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Chesterton's Pub and a Sacramental World

April 20, 2023 4 min read
By Dr. Ann Brodeur Assistant Professor of Catholic Studies, University of Mary
Portrait of G.K. Chesterton

George Weigel's Letters to a Young Catholic explores and comments on Catholic culture, examining history and theology, art and architecture, literature and music. This article is the sixth in a series that walks through Weigel's work letter by letter, providing imagery to enhance the reader's experience. Here we explore "Letter Six, The Olde Cheshire Cheese, London: Chesterton's Pub and a Sacramental World." Click here to view the entire series.

Sign for Ye Olde Cheshire Cheese off Fleet Street, London
Ye Olde Cheshire Cheese, a pub constructed on Fleet Street in 1667, was a regular stopping place for Chesterton. Charles Dickens, himself a regular, makes mention of a tavern off Fleet Street in 'A Tale of Two Cities.' The famously dark interior includes several rooms, bars, and fireplaces. (Photo by Simon James, licensed through Creative Commons on Flickr: see photo attribution A, below.)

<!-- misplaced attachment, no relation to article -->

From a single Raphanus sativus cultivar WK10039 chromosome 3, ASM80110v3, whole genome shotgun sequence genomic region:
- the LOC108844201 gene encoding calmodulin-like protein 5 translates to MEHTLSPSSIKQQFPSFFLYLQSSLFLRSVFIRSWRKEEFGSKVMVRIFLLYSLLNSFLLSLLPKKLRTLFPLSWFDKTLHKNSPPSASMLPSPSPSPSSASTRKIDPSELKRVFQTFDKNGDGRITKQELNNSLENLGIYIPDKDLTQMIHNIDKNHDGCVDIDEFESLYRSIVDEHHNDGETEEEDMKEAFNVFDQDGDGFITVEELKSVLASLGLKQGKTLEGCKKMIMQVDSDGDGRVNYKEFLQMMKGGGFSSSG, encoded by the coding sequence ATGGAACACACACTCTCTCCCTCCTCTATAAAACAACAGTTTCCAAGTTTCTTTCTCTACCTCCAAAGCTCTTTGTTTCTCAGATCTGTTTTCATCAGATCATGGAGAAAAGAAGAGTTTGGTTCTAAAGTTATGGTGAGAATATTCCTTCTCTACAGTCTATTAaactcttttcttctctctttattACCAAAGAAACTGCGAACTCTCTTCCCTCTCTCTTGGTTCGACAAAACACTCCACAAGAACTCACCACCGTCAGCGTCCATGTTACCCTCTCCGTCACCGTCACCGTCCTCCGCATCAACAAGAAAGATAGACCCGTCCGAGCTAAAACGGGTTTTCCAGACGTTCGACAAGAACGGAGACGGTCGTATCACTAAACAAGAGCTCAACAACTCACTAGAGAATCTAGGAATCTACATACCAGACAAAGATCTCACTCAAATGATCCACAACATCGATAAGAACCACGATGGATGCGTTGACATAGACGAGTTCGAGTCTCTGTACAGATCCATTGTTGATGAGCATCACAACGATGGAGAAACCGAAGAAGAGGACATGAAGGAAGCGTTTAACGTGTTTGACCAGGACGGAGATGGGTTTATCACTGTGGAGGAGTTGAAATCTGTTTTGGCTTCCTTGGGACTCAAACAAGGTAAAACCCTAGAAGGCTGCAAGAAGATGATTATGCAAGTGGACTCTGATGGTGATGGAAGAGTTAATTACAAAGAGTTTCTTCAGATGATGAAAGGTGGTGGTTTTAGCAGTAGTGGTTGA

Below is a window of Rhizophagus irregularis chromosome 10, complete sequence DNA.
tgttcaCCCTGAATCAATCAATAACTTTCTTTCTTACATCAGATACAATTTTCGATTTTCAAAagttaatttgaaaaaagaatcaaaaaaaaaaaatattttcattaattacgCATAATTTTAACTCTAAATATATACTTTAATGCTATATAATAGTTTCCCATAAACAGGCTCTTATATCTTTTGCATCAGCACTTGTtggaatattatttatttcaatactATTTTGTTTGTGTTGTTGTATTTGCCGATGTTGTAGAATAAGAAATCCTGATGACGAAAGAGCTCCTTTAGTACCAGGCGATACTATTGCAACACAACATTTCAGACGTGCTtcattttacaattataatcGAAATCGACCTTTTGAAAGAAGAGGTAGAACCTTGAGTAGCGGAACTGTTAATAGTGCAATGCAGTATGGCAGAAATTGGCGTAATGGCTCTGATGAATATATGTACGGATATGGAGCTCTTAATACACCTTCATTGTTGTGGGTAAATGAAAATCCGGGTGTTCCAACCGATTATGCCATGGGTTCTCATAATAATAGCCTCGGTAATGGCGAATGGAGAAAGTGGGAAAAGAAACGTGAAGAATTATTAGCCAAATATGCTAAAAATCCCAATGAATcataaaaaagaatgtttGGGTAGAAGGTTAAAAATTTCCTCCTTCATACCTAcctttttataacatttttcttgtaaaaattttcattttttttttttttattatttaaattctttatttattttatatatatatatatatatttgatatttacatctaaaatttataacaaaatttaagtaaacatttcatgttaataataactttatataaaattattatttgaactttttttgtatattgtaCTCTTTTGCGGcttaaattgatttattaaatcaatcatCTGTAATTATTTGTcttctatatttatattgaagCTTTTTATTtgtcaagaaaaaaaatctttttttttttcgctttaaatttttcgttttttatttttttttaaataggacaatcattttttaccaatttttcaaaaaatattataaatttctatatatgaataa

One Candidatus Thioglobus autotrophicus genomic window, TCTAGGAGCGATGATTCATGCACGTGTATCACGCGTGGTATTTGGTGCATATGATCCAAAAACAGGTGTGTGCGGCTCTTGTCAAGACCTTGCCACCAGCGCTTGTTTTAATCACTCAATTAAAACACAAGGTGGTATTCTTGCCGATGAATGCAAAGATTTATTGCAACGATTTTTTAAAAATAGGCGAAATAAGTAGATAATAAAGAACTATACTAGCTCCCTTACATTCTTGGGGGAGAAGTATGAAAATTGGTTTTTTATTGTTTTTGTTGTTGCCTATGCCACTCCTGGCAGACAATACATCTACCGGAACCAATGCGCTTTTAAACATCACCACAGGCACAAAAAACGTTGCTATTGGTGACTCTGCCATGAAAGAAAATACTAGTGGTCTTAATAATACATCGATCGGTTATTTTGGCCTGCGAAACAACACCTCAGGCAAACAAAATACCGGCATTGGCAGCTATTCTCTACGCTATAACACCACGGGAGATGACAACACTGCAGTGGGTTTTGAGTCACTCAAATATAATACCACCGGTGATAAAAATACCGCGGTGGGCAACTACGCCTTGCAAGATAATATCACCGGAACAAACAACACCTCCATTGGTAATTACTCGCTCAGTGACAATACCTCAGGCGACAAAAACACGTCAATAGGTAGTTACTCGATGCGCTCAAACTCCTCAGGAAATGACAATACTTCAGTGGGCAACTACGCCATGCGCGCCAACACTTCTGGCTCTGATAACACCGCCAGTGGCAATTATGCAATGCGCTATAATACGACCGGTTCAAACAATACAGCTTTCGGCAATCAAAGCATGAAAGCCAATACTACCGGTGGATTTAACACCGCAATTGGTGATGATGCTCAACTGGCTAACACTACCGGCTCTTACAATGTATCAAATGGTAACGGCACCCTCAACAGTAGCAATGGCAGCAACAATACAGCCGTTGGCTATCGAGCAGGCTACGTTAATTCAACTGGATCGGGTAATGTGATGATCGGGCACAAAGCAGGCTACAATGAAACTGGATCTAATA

If you turn down a narrow alleyway off Fleet Street in London, you will cross the front step of one of the oldest pubs in London, the Ye Olde Cheshire Cheese. Walk through its unassuming entrance and you are ushered into a dark, cozy rabbit warren of rooms. There’s sawdust on the creaky wooden floor to soak up spilled beer, wood paneling infused with centuries of pipe smoke climbs the walls, and old gilt paintings of indeterminate age hang in the various nooks where patrons are warmed by open fireplaces. There’s little natural light and the cell service is awful, but that’s not why you are here. You’ve come for the hum of quiet conversations and raucous debates over pints of ale, for sociability and friendship. Patrons have been coming here since 1667, when the pub was rebuilt after the Great Fire of London, especially the writers and journalists of Fleet Street, among them Gilbert Keith Chesterton.

Interior of Ye Olde Cheshire Cheese, c. 1920